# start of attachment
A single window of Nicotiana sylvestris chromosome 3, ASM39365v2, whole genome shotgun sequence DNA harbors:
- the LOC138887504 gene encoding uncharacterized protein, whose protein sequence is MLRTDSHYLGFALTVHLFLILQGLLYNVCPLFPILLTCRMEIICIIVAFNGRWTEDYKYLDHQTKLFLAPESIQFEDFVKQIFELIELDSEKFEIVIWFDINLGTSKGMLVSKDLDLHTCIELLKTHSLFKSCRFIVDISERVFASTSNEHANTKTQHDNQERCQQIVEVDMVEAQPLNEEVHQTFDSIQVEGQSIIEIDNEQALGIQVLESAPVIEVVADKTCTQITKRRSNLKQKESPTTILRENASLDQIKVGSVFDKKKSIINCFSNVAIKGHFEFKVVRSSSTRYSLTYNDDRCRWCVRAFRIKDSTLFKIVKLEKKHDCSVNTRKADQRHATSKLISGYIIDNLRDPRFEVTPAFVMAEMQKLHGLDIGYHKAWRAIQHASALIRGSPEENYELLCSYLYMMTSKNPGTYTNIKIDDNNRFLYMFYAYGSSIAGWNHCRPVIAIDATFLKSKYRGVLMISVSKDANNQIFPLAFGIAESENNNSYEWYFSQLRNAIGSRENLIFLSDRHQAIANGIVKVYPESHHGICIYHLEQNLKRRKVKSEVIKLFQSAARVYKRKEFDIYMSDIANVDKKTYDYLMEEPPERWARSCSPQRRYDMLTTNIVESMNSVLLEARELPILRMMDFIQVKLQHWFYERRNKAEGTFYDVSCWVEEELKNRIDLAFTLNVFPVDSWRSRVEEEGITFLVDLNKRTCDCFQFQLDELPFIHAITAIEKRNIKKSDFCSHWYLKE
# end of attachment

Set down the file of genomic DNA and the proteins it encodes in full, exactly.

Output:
A single window of Nicotiana sylvestris chromosome 3, ASM39365v2, whole genome shotgun sequence DNA harbors:
- the LOC138887504 gene encoding uncharacterized protein, whose protein sequence is MLRTDSHYLGFALTVHLFLILQGLLYNVCPLFPILLTCRMEIICIIVAFNGRWTEDYKYLDHQTKLFLAPESIQFEDFVKQIFELIELDSEKFEIVIWFDINLGTSKGMLVSKDLDLHTCIELLKTHSLFKSCRFIVDISERVFASTSNEHANTKTQHDNQERCQQIVEVDMVEAQPLNEEVHQTFDSIQVEGQSIIEIDNEQALGIQVLESAPVIEVVADKTCTQITKRRSNLKQKESPTTILRENASLDQIKVGSVFDKKKSIINCFSNVAIKGHFEFKVVRSSSTRYSLTYNDDRCRWCVRAFRIKDSTLFKIVKLEKKHDCSVNTRKADQRHATSKLISGYIIDNLRDPRFEVTPAFVMAEMQKLHGLDIGYHKAWRAIQHASALIRGSPEENYELLCSYLYMMTSKNPGTYTNIKIDDNNRFLYMFYAYGSSIAGWNHCRPVIAIDATFLKSKYRGVLMISVSKDANNQIFPLAFGIAESENNNSYEWYFSQLRNAIGSRENLIFLSDRHQAIANGIVKVYPESHHGICIYHLEQNLKRRKVKSEVIKLFQSAARVYKRKEFDIYMSDIANVDKKTYDYLMEEPPERWARSCSPQRRYDMLTTNIVESMNSVLLEARELPILRMMDFIQVKLQHWFYERRNKAEGTFYDVSCWVEEELKNRIDLAFTLNVFPVDSWRSRVEEEGITFLVDLNKRTCDCFQFQLDELPFIHAITAIEKRNIKKSDFCSHWYLKE